Source:  Comes from Charisma and Grady.   

Julio Ruibal, who was martyred for his faith in 1995, left us a legacy of revival. His widow, Ruth, shares in this interview how the gospel transformed Bolivia in the 1970s.  
Most American Christians today are unfamiliar with Julio Ruibal, the humble Bolivian preacher who was known in South America as “the apostle of the Andes.” He was martyred in 1995 in Cali, Colombia, where he and his wife, Ruth, planted a church and were mobilizing unity among churches in order to stop the violent drug cartels that controlled that city. Years before criminals shot Julio in the streets of Cali, he was used by God to ignite a spiritual awakening that shook his native Bolivia to its foundations. In the early 1970s, after his conversion in Los Angeles, Julio returned to the city of La Paz, Bolivia and began to share Christ. After a core group of young people came to the Lord, conversions began to multiply exponentially until there were more than 5,000 new Christians. After word of this spiritual outbreak spread in the predominantly Catholic country, Ruibal found himself in a meeting with Bolivia’s president, Hugo Bánzer Suárez. The president and his wife prayed with Julio and then gave him an open door to evangelize the entire country—giving him the use of stadiums and asking mayors to declare a holiday when the young evangelist arrived in their cities to preach. 

“Churches sprang up everywhere and poverty was diminished, especially among Christian families when they learned to tithe.”

 During the next several years, hundreds of thousands of people were converted to Christ. Those who study the history of missions there draw a clear line between the days “before Ruibal” and “after Ruibal.” Today the evangelical population of Bolivia has grown to more than 11 percent. Ruth Ruibal carries her husband’s torch today. Besides leading their ministry in Colombia, she speaks all over the world about the need for genuine revival and its transforming power. In this two-part interview, she shares with Charisma about what she believes we should expect when we pray for revival to sweep our own country. 
Charisma: Repentance seems to be a hallmark of true revival. What level of repentance did you see in the Bolivian revival? Ruibal: Julio’s conversion was dramatic and his repentance was deep. He would lie on the living room floor saying, “Jesus I have found You; I have found everything.” Up until then, Julio was supporting himself by running a yoga academy. He told all his students about his conversion—and half the students were saved while half left. He closed down the academy and from that day, for the rest of his life, he lived by faith.    Most people would have tried to save the academy or wait until they had something else to do. But Julio was drastic in obeying. I saw the fruit of repentance in Bolivia. People were getting right with others, making restoration for prior wrongs and dramatically stepping out from sin. Since repentance was part of Julio’s life, the people saved under his ministry saw that as well. Repentance was his lifestyle. 
Charisma: How did the Bolivian revival affect the nation and the culture? Ruibal: This was a sovereign move of God over a nation, not just one church being revived. Up until that time, Bolivia had had more presidents than years of independence. There had been so many coups. At one point there were four presidents in one day.  However, when President Bánzer opened the country to the gospel, he stayed in power for eight years. That was a first for Bolivia. Bolivia experienced its first economic boom. Churches sprang up everywhere and poverty was diminished, especially among Christian families when they learned to tithe.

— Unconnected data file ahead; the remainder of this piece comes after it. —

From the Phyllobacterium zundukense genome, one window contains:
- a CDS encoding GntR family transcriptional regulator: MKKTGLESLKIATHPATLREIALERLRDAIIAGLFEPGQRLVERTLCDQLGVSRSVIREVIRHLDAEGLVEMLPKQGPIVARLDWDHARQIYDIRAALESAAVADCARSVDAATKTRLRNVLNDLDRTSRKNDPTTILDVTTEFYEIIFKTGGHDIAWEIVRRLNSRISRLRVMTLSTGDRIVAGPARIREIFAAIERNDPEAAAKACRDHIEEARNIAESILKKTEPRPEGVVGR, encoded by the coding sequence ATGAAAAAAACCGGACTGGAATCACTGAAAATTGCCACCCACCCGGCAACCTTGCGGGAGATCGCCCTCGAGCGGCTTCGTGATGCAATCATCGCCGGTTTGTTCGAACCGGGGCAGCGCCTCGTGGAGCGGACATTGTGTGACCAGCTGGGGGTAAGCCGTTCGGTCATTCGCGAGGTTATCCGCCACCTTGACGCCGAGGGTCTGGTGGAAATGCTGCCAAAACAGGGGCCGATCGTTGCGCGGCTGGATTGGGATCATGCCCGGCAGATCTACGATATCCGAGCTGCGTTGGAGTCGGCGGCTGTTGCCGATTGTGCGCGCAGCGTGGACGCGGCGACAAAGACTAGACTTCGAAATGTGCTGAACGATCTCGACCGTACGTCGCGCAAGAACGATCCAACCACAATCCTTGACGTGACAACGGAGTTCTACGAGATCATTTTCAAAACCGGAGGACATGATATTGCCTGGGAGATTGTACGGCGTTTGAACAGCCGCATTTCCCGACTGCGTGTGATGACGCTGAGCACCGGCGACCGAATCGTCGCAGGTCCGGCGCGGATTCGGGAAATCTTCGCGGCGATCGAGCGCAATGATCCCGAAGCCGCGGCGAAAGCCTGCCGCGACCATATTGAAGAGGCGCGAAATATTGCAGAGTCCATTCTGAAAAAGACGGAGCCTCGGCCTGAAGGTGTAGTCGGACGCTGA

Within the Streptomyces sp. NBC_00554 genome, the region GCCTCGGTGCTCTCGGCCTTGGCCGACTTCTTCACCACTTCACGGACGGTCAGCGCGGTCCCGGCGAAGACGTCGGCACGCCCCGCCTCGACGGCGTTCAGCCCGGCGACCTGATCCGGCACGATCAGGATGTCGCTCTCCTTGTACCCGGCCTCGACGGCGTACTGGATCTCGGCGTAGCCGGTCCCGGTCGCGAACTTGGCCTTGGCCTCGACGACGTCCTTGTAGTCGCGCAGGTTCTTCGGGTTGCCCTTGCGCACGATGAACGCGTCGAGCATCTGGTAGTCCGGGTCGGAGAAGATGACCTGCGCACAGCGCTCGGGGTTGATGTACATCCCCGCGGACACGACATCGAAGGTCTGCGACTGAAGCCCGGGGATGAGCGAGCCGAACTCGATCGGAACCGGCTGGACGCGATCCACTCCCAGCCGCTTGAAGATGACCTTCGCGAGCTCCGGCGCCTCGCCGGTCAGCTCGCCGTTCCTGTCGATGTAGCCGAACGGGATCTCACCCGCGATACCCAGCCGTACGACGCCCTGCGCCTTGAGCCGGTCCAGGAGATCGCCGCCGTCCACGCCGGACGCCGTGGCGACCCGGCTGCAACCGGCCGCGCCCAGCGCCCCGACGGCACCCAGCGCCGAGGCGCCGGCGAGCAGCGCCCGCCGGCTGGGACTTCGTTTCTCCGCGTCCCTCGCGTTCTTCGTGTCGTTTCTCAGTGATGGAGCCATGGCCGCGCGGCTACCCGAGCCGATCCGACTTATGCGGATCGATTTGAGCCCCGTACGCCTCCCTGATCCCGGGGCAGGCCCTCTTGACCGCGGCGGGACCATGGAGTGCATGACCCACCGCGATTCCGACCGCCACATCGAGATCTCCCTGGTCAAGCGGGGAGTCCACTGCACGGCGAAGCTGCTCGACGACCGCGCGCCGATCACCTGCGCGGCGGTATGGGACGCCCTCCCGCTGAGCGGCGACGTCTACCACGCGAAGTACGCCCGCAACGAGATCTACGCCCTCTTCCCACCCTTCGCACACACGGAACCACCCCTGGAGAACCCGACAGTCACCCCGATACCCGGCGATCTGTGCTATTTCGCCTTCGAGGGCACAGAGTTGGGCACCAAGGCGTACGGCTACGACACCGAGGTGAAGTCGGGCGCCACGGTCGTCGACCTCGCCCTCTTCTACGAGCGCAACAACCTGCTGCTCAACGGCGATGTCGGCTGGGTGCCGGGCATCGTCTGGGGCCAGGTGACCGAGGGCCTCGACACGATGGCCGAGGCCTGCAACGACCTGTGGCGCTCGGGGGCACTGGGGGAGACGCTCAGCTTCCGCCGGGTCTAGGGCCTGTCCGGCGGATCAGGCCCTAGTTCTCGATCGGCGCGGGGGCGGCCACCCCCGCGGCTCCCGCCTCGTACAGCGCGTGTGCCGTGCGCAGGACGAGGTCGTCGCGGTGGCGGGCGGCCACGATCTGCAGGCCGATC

Charisma: Many believe that supernatural signs and wonders must accompany a true revival. What kind of miracles took place in the Bolivian revival? Ruibal: The miracles were so remarkable and abundant that it is hard to adequately describe. One of the outstanding miracles involved a woman who was dying of bone cancer. She was bedridden and her upper leg could not be moved for lack of bone. Her sons asked Julio to pray for her.  He led her to the Lord and then prayed for healing. Then Julio felt the Lord telling him to lift the lady to her feet. He helped pull her up and she stood. God had replaced the bone eaten away by cancer! Another type of miracle took place in Santa Cruz, a city with a warm climate. On this particular day the multitudes were waiting for the meeting to begin, but it was a very hot day and some began to faint and ambulances would carry them away. Seeing this, Julio was moved with compassion for the people and prayed that the Lord would change the weather.  The Lord sent clouds from the north to confirm that it was the Lord bringing relief. (Normally that area would get cool winds from Antarctica in the south, but not from the north.) Also the Lord sent a light mist that proved to be a type of air conditioning. This was so outstanding that the secular newspapers showed pictures of the clouds and reported the miracle. We saw clubbed feet made straight. The lame walked, a hunchbacked man’s back was straightened, people who were brought in blankets or sheets got up and walked out healthy, the blind were given sight, the deaf were able to hear, diseases were healed with medical certification, the mute spoke, legs grew out and people were delivered from demons. At one point people were healed even when Julio’s shadow passed over them. There were other types of miracles, too. Food was multiplied supernaturally. At a dinner, fish appeared on a plate in front of several elders. Once, money multiplied so that we could feed some leaders who had come to minister.